Cody Lee Paver


Originally printed in the Clear Lake Courier — July 3, 1996

This isn’t the column I intended to write last month. I had expected to tell about running a forty-mile ultramarathon in Tennessee on May 4. Instead, that was the day I attended the funeral of my nephew, Cody Lee Paver. He was five years old, the youngest member of our family.

He always called me “my Diane” and wondered when I was coming for my next visit. He once asked Kayo at the airport if the other people there were waiting for their Dianes, too.

When my sister, Kayo, called from San Diego late that fateful Sunday evening, she didn’t have many details. She only knew the brakes had failed on the truck her husband was driving, and Carl and his passengers jumped out before going over an embankment. Cody fell under the rear wheel, and died instantly.

The decision to bring him home to South Dakota for burial was easy, since we had no family roots in San Diego. My brother Keith called Eng’s Funeral Home, and Jim and Elaine made all the arrangements, both for the funeral itself and for Cody. Their assistance was invaluable.

As Jim explained to me later, he called the mortuary network, which gave him the name of a funeral home in San Diego. That funeral home retrieved Cody from the medical examiner’s office, and ensured he was flown to Sioux Falls.

Engs even made paying the bill simple, with all charges on one bill. They paid the church and the mortuary network, which reimbursed the funeral home in San Diego. The medical examiner’s office charged no fee, because of Cody’s age. (It was good to find out government can be compassionate.) Engs did not charge for their services either.

Cody had the prettiest casket I’ve ever seen. It was covered with white brocade fabric, a perfect complement for the colorful bouquets of flowers surrounding it. Keith and I picked pasque flowers to add a touch of country. The little purple mayflowers sat on the altar during the funeral, and bloomed for several days on Cody’s grave.

We did not expect five days of food, telephone calls and company. I quickly realized that when people want to help, but there are no right words and nothing they can do, they bring food.

We also didn’t expect seventy people at the funeral and a hundred sympathy cards. The outpouring of love and support was truly amazing, and much appreciated.

I believe Cody lived a full life, that he was never intended to be on this earth more than five and a half years. When his time was up, he was instantly called to heaven–happy, healthy, and without suffering.

In addition to the speed of his departure, other signs are now visible through hindsight. He was sent here to spread happiness, which he did in abundance. The words “beautiful” and “love” were part of his daily vocabulary. He sprinkled I-love-yous on everyone he cared about.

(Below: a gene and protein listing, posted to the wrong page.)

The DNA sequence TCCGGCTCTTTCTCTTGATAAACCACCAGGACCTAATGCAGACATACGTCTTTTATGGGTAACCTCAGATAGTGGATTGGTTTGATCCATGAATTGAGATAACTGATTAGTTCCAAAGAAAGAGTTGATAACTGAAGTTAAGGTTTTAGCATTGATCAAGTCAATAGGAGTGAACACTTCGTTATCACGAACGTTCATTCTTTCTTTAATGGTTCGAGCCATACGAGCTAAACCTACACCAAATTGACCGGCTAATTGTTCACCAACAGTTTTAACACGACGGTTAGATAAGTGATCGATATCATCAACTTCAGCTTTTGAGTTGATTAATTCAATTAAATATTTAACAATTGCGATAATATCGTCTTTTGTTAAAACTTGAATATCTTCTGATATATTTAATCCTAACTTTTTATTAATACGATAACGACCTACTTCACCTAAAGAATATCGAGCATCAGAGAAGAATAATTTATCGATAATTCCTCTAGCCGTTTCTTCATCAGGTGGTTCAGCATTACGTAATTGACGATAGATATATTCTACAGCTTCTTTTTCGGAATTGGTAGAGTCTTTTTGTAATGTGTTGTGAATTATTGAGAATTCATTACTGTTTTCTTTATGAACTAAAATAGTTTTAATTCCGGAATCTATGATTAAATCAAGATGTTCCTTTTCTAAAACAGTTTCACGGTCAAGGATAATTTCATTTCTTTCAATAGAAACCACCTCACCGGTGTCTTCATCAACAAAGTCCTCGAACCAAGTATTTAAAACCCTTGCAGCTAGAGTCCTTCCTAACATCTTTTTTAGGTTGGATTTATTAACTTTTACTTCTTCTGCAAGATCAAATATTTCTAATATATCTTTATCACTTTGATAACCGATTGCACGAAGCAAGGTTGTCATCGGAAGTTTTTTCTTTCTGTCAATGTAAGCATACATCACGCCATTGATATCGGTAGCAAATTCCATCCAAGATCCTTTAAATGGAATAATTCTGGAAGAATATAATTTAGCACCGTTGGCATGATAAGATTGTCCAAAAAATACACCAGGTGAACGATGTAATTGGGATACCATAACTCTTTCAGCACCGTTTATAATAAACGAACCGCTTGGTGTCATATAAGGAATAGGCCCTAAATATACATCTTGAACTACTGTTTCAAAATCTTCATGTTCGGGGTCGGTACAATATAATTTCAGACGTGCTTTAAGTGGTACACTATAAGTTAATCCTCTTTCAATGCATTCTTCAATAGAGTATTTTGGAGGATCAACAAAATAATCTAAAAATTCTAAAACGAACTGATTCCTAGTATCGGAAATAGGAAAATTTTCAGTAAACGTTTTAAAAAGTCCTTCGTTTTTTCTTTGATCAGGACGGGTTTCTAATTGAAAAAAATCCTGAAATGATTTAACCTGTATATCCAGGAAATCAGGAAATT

His kindergarten class wrote farewell letters, and it’s amazing how many “best friends” he had. A teacher wrote the students’ comments. Many of the children drew pictures, usually including a figure with yellow hair. The following quotes are from six of the letters:

“Me and Cody used to be friends but now he’s gone, but he’ll always be in my heart. We rode trikes together at the playground. He’ll be buried but he’ll always be my friend. He was my best friend.”

“Me and Cody play together. We make things together. And we get in line together. But now we can’t play together no more”

“Cody should not have died. He used to be my friend. We used to play together and ride bikes. Cody was a nice kid because he was friendly.”

“Cody and I were good friends. Cody had lots of friends. He drew pictures really good.”

“Cody used to be alive and then he had an accident.”

“Cody was my best friend. In the first day of school I took out a puzzle and I couldn’t do it and Cody helped me. We always sit next to each other at lunch. We always did our work together. Cody died and I miss him.”

Kayo told me Cody always cared that their house was watched when they were away. He’d say, “I’ll stay home and watch the house.” Or, “Is Kellen [his brother] watching the house?” Or, “Lucky [the dog} will watch the house.”

In preparation for leaving San Diego, the Pavers recently sold their home (the only one Cody had known) and moved to a temporary house. Two nights before Cody’s death, Kayo was a amazed to see his jacket hanging from a hook in the living room ceiling. She asked Cody how it got there, and he described in detail how he used the back of the sofa as a starting point for his climb. Until the Pavers move again, that jacket will serve as a visible sign Cody is watching the house.

The poem in the obituary notice states, “He’ll bring his charm to gladden you, And should his stay be brief, You’ll have his lovely memories As solace for your grief.”

We miss you, Cody. And we’ll always remember you.

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